a reply to: SLAYER69
I published my book recently and it was released via Amazon and CreateSpace. Amazon is my main sales point, CreateSpace (who print my paperback
version) is just there in case anyone really wants to buy it from them.
There are a lot of things to consider before you publish, but the key ones probably are:
-- if you quote anyone else's IP material in your book (IP = intellectual property), make sure you have obtained all permissions before you publish.
This is absolutely essential to avoid any potential grief and expense later on. The "quoting" rules for works of fiction tend to be tougher,
especially if you quote from songs, where you'll likely need permission to even use one line of anything that is still under copyright and hence has
IP protection. So, be careful! If you can't get permission or it'll cost too much, then you need to edit the material out and rewrite/re-edit as
are the author (and also the publisher), so you are legally responsible for making sure your book is not infringing on anyone's IP
-- make sure your book has been proofed and edited. Some readers might not care about typos or poor practices like e.g. the author using "it's" when
they actually mean "its" (ie, the possessive case of "it"), or "typo's" as the plural of "typo" (instead of the correct "typos") and so on. However,
many astute and/or knowledgeable readers will quickly pick up that the book has not been proofed or edited properly and mentally assign it to the
"just another indie publisher wannabe" scrapheap.
There's another factor that is even more important. Some people have jobs as "readers" and their work is to look out for new material. That is, they
read books to see if the story is something their employers might want to buy (eg screen rights), or at least buy an option on those rights. If the
book has not been well proofed and edited, they probably won't waste their time on it. There are plenty of other books out there which have been gone
over with a fine-toothed comb and won't make them cringe at the ignorant errors as they read. Yes, a typo or two may still slip by everyone, but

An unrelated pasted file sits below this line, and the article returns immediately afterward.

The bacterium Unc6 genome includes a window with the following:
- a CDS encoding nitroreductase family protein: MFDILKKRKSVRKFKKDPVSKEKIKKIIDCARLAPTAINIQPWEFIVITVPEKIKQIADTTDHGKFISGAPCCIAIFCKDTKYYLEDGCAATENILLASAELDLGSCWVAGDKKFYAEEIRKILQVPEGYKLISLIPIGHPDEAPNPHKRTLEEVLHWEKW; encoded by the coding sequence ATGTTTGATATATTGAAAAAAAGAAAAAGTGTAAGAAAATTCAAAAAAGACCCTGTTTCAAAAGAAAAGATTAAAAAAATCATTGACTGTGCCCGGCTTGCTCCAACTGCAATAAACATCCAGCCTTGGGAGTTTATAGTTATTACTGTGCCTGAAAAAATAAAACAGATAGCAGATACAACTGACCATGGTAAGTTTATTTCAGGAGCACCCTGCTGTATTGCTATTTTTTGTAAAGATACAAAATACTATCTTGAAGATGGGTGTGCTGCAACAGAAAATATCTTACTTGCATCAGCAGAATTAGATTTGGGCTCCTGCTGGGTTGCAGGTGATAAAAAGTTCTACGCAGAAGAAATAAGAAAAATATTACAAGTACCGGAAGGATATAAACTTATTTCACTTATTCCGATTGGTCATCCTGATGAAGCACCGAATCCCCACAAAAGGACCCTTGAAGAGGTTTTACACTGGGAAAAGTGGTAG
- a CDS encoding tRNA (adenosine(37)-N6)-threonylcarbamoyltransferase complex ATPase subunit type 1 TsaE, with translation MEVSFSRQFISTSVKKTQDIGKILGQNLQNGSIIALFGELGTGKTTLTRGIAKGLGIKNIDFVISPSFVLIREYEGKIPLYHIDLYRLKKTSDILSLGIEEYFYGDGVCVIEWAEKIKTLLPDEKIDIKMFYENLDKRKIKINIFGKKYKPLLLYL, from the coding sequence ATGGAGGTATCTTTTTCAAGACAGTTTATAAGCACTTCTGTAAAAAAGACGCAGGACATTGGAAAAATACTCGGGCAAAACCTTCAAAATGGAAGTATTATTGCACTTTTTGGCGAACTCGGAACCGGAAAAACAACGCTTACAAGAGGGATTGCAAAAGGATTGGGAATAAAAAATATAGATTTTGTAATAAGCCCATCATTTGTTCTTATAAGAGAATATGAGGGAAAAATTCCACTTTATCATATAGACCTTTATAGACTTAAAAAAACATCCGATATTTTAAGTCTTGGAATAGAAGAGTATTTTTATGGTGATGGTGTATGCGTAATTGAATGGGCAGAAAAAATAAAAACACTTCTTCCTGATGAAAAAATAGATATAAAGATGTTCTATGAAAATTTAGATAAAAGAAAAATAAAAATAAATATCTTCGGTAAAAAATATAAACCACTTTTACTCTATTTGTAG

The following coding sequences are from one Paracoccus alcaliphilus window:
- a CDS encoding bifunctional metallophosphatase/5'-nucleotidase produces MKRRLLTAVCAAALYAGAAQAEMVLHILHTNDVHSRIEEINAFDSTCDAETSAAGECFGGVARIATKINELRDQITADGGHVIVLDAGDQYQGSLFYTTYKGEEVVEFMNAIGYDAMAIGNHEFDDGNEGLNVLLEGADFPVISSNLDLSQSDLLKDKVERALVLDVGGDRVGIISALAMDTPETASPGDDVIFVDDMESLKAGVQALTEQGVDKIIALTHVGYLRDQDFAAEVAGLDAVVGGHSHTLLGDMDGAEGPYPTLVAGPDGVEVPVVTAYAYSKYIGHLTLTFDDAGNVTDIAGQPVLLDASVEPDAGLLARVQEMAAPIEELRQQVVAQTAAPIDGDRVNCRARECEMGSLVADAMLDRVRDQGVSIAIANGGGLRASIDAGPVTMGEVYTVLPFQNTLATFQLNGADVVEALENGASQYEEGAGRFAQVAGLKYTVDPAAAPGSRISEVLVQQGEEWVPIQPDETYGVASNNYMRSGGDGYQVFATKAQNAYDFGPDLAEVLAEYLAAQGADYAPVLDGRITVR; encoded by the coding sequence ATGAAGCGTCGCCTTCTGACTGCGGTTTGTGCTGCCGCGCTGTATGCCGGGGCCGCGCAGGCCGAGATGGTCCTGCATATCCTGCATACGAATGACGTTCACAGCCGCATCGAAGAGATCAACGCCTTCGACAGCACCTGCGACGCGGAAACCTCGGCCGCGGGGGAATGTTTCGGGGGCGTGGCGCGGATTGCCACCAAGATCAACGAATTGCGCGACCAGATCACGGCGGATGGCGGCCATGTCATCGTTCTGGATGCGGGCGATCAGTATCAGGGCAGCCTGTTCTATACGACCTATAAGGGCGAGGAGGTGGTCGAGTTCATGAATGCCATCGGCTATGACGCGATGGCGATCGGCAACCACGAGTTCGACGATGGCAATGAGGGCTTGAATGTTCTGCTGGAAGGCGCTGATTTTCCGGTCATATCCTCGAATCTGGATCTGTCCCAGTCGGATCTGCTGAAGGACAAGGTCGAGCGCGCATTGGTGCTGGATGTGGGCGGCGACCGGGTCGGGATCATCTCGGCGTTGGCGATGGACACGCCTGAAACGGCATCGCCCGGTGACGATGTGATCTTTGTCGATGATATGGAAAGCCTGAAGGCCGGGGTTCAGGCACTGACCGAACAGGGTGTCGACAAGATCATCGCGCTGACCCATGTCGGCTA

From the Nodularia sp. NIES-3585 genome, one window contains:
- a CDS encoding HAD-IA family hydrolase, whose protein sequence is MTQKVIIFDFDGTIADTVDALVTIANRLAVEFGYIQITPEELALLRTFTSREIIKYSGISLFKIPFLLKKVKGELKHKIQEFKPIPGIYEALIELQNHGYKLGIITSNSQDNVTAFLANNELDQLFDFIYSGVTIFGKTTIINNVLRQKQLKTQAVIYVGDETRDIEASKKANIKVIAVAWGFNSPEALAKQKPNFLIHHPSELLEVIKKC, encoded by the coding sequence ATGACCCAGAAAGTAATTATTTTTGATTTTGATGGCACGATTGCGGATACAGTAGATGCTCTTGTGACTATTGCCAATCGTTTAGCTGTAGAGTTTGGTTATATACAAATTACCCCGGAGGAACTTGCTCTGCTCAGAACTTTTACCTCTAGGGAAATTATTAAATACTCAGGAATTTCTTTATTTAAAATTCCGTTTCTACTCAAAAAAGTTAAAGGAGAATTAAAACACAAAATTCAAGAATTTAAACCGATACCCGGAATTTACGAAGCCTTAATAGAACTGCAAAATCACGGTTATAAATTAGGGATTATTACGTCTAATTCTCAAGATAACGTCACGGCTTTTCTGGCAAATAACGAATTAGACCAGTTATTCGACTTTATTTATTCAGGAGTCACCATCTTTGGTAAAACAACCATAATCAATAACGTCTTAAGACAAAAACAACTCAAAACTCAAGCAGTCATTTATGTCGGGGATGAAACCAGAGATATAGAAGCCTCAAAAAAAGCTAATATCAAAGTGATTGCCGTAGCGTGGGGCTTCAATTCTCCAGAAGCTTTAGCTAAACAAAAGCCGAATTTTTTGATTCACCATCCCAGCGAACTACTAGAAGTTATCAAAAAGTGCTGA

that's life. As long as you catch almost all of them, even pro "readers" won't be too worried.
-- for print versions, choose a good font that is designed for books. E.g. Times New Roman is not
a good font for a book. It was designed as a
newspaper font, for text printed in columns. Also, even the font you use for the book's title on the cover can make a big difference. Fonts have their
own "feel" and what works for a horror story may not be ideal for a work of fantasy. As your cover is usually the first thing potential readers see,
it has to grab them right away and give them a concept of the story. But if the font clashes with any image, then it affects the chances they'll take
a closer look and maybe buy it.
-- your cover not only needs to look good, it has to be of a high enough resolution to reproduce well for both print and eBook versions -- and they do
not always use the same format of image file. My front cover for KDP (Kindle Direct Publishing) is a 1667x2500-pixel jpeg file. My full cover for the
print version on CreateSpace had to be "life sized" to fit the actual 6"x9" trade paperback book. So, it's a 13.15" x 9.25" single "flattened" pdf
file at 300 DPI. It had to be made slightly over-sized to allow for trimming in the print process and includes 0.9" for the book's spine. And 300 DPI
was their specified quality level to produce a good cover image.
-- for a print version, you need an ISBN. If you go via CreateSpace, they will assign you an ISBN on request free of charge. If you publish an eBook
via KDP, you do not need an ISBN. Once your book is ready to be released, KDP will assign it a unique code. Not as an ISBN, but so it can be tracked
and found on Amazon.
-- an eBook file is not set up the same as a print book file. Most free online conversion software to turn a .doc type file into an eBook file is
utter crap. If you don't have the expertise to correctly set up and encode an eBook file, then use a professional service. I used Bookow .com to both
typeset my print book and set up my eBook and the results were brilliant and great value for money. (And no, I don't have any shares in the company. I
wish I did!)
There are other things but that's enough to be going on with. Feel free to ask me about anything I've mentioned (or haven't!) or shoot me a PM.
edit on 20/4/16 by JustMike because: typos